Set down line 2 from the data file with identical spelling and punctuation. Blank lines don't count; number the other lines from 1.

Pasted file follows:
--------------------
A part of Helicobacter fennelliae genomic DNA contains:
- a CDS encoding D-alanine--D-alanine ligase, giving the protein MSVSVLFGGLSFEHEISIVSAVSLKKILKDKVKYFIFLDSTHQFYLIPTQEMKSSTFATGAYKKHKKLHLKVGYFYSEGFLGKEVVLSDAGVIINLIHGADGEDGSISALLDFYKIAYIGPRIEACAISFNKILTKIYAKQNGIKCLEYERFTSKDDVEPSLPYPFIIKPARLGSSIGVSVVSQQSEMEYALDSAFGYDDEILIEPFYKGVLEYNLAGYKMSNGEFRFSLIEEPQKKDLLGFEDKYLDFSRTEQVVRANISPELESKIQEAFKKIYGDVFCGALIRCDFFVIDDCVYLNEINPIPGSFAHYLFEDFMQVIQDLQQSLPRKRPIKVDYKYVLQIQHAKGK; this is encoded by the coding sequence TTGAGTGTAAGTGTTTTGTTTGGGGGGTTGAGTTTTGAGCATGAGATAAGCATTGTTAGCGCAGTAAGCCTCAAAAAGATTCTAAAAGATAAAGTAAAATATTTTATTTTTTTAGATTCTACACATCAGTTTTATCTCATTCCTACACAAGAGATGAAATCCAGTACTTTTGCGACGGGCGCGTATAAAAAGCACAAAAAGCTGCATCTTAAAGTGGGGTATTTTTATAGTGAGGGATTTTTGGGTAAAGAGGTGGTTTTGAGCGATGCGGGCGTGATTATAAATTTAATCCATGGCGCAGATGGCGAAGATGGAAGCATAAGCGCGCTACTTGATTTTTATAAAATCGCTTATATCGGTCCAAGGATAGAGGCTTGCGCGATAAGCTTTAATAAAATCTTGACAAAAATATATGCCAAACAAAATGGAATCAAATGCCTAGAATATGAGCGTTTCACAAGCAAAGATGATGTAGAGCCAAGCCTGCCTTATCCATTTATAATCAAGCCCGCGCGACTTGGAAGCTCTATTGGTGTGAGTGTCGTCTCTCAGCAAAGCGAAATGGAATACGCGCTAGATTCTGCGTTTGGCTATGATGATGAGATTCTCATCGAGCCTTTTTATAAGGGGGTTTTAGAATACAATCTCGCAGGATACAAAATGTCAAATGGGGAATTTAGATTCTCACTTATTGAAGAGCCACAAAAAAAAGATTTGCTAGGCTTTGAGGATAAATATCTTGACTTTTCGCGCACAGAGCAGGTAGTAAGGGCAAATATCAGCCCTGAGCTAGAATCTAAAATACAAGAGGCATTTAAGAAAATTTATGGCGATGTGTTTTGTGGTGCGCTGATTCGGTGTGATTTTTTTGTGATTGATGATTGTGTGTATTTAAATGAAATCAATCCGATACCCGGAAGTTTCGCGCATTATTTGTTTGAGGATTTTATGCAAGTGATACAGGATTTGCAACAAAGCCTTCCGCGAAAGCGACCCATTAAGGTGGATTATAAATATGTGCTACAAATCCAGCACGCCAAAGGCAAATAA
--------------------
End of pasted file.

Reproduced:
- a CDS encoding D-alanine--D-alanine ligase, giving the protein MSVSVLFGGLSFEHEISIVSAVSLKKILKDKVKYFIFLDSTHQFYLIPTQEMKSSTFATGAYKKHKKLHLKVGYFYSEGFLGKEVVLSDAGVIINLIHGADGEDGSISALLDFYKIAYIGPRIEACAISFNKILTKIYAKQNGIKCLEYERFTSKDDVEPSLPYPFIIKPARLGSSIGVSVVSQQSEMEYALDSAFGYDDEILIEPFYKGVLEYNLAGYKMSNGEFRFSLIEEPQKKDLLGFEDKYLDFSRTEQVVRANISPELESKIQEAFKKIYGDVFCGALIRCDFFVIDDCVYLNEINPIPGSFAHYLFEDFMQVIQDLQQSLPRKRPIKVDYKYVLQIQHAKGK; this is encoded by the coding sequence TTGAGTGTAAGTGTTTTGTTTGGGGGGTTGAGTTTTGAGCATGAGATAAGCATTGTTAGCGCAGTAAGCCTCAAAAAGATTCTAAAAGATAAAGTAAAATATTTTATTTTTTTAGATTCTACACATCAGTTTTATCTCATTCCTACACAAGAGATGAAATCCAGTACTTTTGCGACGGGCGCGTATAAAAAGCACAAAAAGCTGCATCTTAAAGTGGGGTATTTTTATAGTGAGGGATTTTTGGGTAAAGAGGTGGTTTTGAGCGATGCGGGCGTGATTATAAATTTAATCCATGGCGCAGATGGCGAAGATGGAAGCATAAGCGCGCTACTTGATTTTTATAAAATCGCTTATATCGGTCCAAGGATAGAGGCTTGCGCGATAAGCTTTAATAAAATCTTGACAAAAATATATGCCAAACAAAATGGAATCAAATGCCTAGAATATGAGCGTTTCACAAGCAAAGATGATGTAGAGCCAAGCCTGCCTTATCCATTTATAATCAAGCCCGCGCGACTTGGAAGCTCTATTGGTGTGAGTGTCGTCTCTCAGCAAAGCGAAATGGAATACGCGCTAGATTCTGCGTTTGGCTATGATGATGAGATTCTCATCGAGCCTTTTTATAAGGGGGTTTTAGAATACAATCTCGCAGGATACAAAATGTCAAATGGGGAATTTAGATTCTCACTTATTGAAGAGCCACAAAAAAAAGATTTGCTAGGCTTTGAGGATAAATATCTTGACTTTTCGCGCACAGAGCAGGTAGTAAGGGCAAATATCAGCCCTGAGCTAGAATCTAAAATACAAGAGGCATTTAAGAAAATTTATGGCGATGTGTTTTGTGGTGCGCTGATTCGGTGTGATTTTTTTGTGATTGATGATTGTGTGTATTTAAATGAAATCAATCCGATACCCGGAAGTTTCGCGCATTATTTGTTTGAGGATTTTATGCAAGTGATACAGGATTTGCAACAAAGCCTTCCGCGAAAGCGACCCATTAAGGTGGATTATAAATATGTGCTACAAATCCAGCACGCCAAAGGCAAATAA